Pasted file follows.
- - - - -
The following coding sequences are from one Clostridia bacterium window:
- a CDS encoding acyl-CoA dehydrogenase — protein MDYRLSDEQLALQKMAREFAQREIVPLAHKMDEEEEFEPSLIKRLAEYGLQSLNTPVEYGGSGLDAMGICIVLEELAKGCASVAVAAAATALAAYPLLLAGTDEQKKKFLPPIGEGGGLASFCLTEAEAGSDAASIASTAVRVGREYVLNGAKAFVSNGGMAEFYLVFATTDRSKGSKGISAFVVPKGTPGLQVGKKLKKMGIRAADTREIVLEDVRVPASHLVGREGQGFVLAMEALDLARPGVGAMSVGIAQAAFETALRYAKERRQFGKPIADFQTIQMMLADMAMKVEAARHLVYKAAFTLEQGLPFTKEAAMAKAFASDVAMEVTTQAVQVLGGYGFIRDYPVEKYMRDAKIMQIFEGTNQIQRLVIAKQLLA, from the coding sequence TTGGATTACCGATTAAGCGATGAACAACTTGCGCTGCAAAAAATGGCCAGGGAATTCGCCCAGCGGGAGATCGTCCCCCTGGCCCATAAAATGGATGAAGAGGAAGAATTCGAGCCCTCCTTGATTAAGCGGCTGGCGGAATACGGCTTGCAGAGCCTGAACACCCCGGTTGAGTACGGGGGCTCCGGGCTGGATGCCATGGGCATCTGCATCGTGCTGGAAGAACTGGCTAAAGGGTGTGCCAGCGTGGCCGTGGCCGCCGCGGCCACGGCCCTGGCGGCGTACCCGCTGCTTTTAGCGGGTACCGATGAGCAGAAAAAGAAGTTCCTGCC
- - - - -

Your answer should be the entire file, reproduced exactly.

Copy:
The following coding sequences are from one Clostridia bacterium window:
- a CDS encoding acyl-CoA dehydrogenase — protein MDYRLSDEQLALQKMAREFAQREIVPLAHKMDEEEEFEPSLIKRLAEYGLQSLNTPVEYGGSGLDAMGICIVLEELAKGCASVAVAAAATALAAYPLLLAGTDEQKKKFLPPIGEGGGLASFCLTEAEAGSDAASIASTAVRVGREYVLNGAKAFVSNGGMAEFYLVFATTDRSKGSKGISAFVVPKGTPGLQVGKKLKKMGIRAADTREIVLEDVRVPASHLVGREGQGFVLAMEALDLARPGVGAMSVGIAQAAFETALRYAKERRQFGKPIADFQTIQMMLADMAMKVEAARHLVYKAAFTLEQGLPFTKEAAMAKAFASDVAMEVTTQAVQVLGGYGFIRDYPVEKYMRDAKIMQIFEGTNQIQRLVIAKQLLA, from the coding sequence TTGGATTACCGATTAAGCGATGAACAACTTGCGCTGCAAAAAATGGCCAGGGAATTCGCCCAGCGGGAGATCGTCCCCCTGGCCCATAAAATGGATGAAGAGGAAGAATTCGAGCCCTCCTTGATTAAGCGGCTGGCGGAATACGGCTTGCAGAGCCTGAACACCCCGGTTGAGTACGGGGGCTCCGGGCTGGATGCCATGGGCATCTGCATCGTGCTGGAAGAACTGGCTAAAGGGTGTGCCAGCGTGGCCGTGGCCGCCGCGGCCACGGCCCTGGCGGCGTACCCGCTGCTTTTAGCGGGTACCGATGAGCAGAAAAAGAAGTTCCTGCC